National Association of Mental Illness/Depression
Mind Your Mind/Canada

Monday, July 21, 2014

The Next Right Thing...Will Bring You Home

This...on Momastery:

In the midst of the pain, find some time to Be Still every day. Turn off the voices of friends and family and media and church and blogs and books and listen there for the voice of wisdom that arises in stillness. Because right now – making decisions is not about doing the right thing or the wrong thing. It’s about doing the PRECISE thing. The PRECISE thing is always incredibly personal and unique and often makes no sense to the people in your life. That doesn’t matter right now. You answer to no one except yourself in the quiet.Don’t get too excited, because this voice will never offer you a five year plan: just the Next Right Thing. It will never tell you what’s at the end of the path – just where to step next. Luckily – this is always good enough. The Next Right Thing – One Thing At A Time – Will Bring You All the Way Home.

Monday, July 14, 2014

More on Judgement...

"Secrets are the spots in our lives where we are most devoted to being preachy." ~Penelope Trunk 

Certain people in my life seem heavily invested in convincing me about their life choices. For instance, a stay-at-home mom I know frequently points out that the reason her children are thriving is because she's been so dedicated to their well-being, as if women who've chosen to work outside the home have not.
Another friend whose husband cheated (before I realized mine was too) defended her choice to divorce (though I wasn't judging her for it. I figured I'd divorce too) by citing all the ways in which it was impossible to reconcile with someone who had done such a thing. She later, in a moment of candor and after I'd decided to reconcile, admitted that she regretted the divorce.
In other words, the people who most vehemently defend their life choices are generally the ones most unsure about them. Please agree with me, their words say. Please tell me I'm doing the right thing. 
We all fear making mistakes. I think the so-called Mommy Wars are nothing more than women at their most vulnerable trying to convince themselves that their way is the best way. Those who feel safe in their choices don't have a need to convince anyone else. Those who trust their own experience – and response to it – aren't threatened by someone choosing differently.
Life is messy. Husbands do sometimes cheat again (or never stop). Ex-husbands sometimes turn out to have learned a painful lesson that positively impacts their future relationships. Careers don't work out. Kids rebel. For all our best intentions, life generally doesn't go exactly how we'd like it to go.
Which is why it's so crucial that we make our choices based on what feels best for us, regardless of what those around us are telling us. They aren't the ones who have to live our choices.
If we're unsure what's best? We need to give ourselves some time to get clear. Or at least clearer. It might help to solicit advice from those who've proven wise and compassionate.
But everyone else? Especially those who don't know us, or are most certain that they know how everyone should be living their lives – and that includes headline writers for tabloid magazines? Know that their secret is that they're terrified. Acting certain is nothing more than a masquerade for fear. Judgement is insecurity with a megaphone.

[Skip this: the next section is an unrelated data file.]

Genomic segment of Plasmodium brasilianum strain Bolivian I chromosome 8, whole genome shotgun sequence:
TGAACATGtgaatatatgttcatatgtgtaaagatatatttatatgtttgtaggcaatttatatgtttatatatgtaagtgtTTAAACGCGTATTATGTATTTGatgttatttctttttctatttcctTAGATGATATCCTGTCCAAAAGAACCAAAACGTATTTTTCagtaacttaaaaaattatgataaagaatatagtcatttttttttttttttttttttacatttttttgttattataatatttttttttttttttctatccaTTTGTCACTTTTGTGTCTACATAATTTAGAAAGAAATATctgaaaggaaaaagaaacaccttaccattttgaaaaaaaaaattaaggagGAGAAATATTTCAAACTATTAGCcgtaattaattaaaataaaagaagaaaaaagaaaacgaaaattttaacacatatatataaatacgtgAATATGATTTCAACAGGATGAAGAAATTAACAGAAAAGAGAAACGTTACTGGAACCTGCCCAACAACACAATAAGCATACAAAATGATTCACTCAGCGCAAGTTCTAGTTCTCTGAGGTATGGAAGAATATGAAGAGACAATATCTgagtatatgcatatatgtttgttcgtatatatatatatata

The truly brave among us admit that they don't know what's right for anyone but themselves...and sometimes not even that.

Thursday, July 10, 2014

Other People's Judgement

...too often we aren’t willing to do the hard work of feeling where the weight of that pain resides in us. Instead, we get stuck, carrying around other people’s judgments of us and then having to figure out how to shield ourselves from this unhealthy residue left inside of us. This is the root of a lot of physical ailments – from weight gain, to anxiety disorders to chronic health conditions. The effort to silence our pain requires so much attention and, like a dog at our heels, continues to attract more relationships to us which confirm our worst fears about ourselves.
~Wendy Strgar, creator of Good Clean Love

I had to pick up my children at school just hours after having my suspicions of an affair confirmed by my husband. I felt shaky. Stunned. Nonetheless, I put on my Mommy mask, made small-talk with the teachers, deflected a casual friend's inquiry into whether I was "okay" (of course, just tired, I told her) and acted to my children as if it was just another normal day.
It's an act I've kept up to some extent every day since.
I have my reasons, of course. We all do. I wanted time to figure out what I was going to do. I didn't want to upset my young children. I didn't want acquaintances to know about my private life.
But mostly? I didn't want others' judgement.
Judgement never feels good. Some of us are, of course, more susceptible than others. Those who, like me, grew up in a shame-filled home seem acutely sensitive to the sting of judgement. But even the thicker-skinned among us aren't impervious.
D-Day, with its nuclear-bomb-like destruction, can make even the most confident of us feel as vulnerable as a newborn.
And it's then, when our very sense of reality is shaken, that judgement threatens us the most.
Judgement around infidelity is harsh. Our culture responds harshly.
Among the most vocal are those who've a) never experienced it personally but think they know all about it from watching Dynasty or b) those who have experienced it personally but never really healed from it. And those are the people who aren't the least bit shy about sharing their opinions.
And their opinions generally consist of extremes. Either you leave the cheating bastard or you pretend it never happened and "leave it in the past". It's judgement based on blame. Either he's a total jerk and you're better off without him, or you somehow brought this on and it's best to just move on from it.